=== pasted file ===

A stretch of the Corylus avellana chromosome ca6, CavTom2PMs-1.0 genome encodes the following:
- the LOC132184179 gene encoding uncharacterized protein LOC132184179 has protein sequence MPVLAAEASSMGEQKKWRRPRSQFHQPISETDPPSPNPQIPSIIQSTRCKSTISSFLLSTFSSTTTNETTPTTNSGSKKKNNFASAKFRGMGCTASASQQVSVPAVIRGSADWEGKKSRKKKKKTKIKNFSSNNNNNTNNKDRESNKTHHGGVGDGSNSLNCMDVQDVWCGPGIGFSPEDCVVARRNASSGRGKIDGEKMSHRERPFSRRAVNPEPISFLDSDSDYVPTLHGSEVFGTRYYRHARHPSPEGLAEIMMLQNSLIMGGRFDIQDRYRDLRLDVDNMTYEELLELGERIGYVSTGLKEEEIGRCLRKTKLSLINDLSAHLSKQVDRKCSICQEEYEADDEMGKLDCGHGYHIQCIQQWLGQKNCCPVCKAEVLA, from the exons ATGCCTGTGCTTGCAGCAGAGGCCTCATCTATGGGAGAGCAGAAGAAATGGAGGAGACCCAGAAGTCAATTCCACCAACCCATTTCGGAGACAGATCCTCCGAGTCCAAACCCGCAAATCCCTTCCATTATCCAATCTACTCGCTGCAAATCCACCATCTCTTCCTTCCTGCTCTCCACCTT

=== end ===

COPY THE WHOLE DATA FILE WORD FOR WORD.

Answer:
A stretch of the Corylus avellana chromosome ca6, CavTom2PMs-1.0 genome encodes the following:
- the LOC132184179 gene encoding uncharacterized protein LOC132184179 has protein sequence MPVLAAEASSMGEQKKWRRPRSQFHQPISETDPPSPNPQIPSIIQSTRCKSTISSFLLSTFSSTTTNETTPTTNSGSKKKNNFASAKFRGMGCTASASQQVSVPAVIRGSADWEGKKSRKKKKKTKIKNFSSNNNNNTNNKDRESNKTHHGGVGDGSNSLNCMDVQDVWCGPGIGFSPEDCVVARRNASSGRGKIDGEKMSHRERPFSRRAVNPEPISFLDSDSDYVPTLHGSEVFGTRYYRHARHPSPEGLAEIMMLQNSLIMGGRFDIQDRYRDLRLDVDNMTYEELLELGERIGYVSTGLKEEEIGRCLRKTKLSLINDLSAHLSKQVDRKCSICQEEYEADDEMGKLDCGHGYHIQCIQQWLGQKNCCPVCKAEVLA, from the exons ATGCCTGTGCTTGCAGCAGAGGCCTCATCTATGGGAGAGCAGAAGAAATGGAGGAGACCCAGAAGTCAATTCCACCAACCCATTTCGGAGACAGATCCTCCGAGTCCAAACCCGCAAATCCCTTCCATTATCCAATCTACTCGCTGCAAATCCACCATCTCTTCCTTCCTGCTCTCCACCTT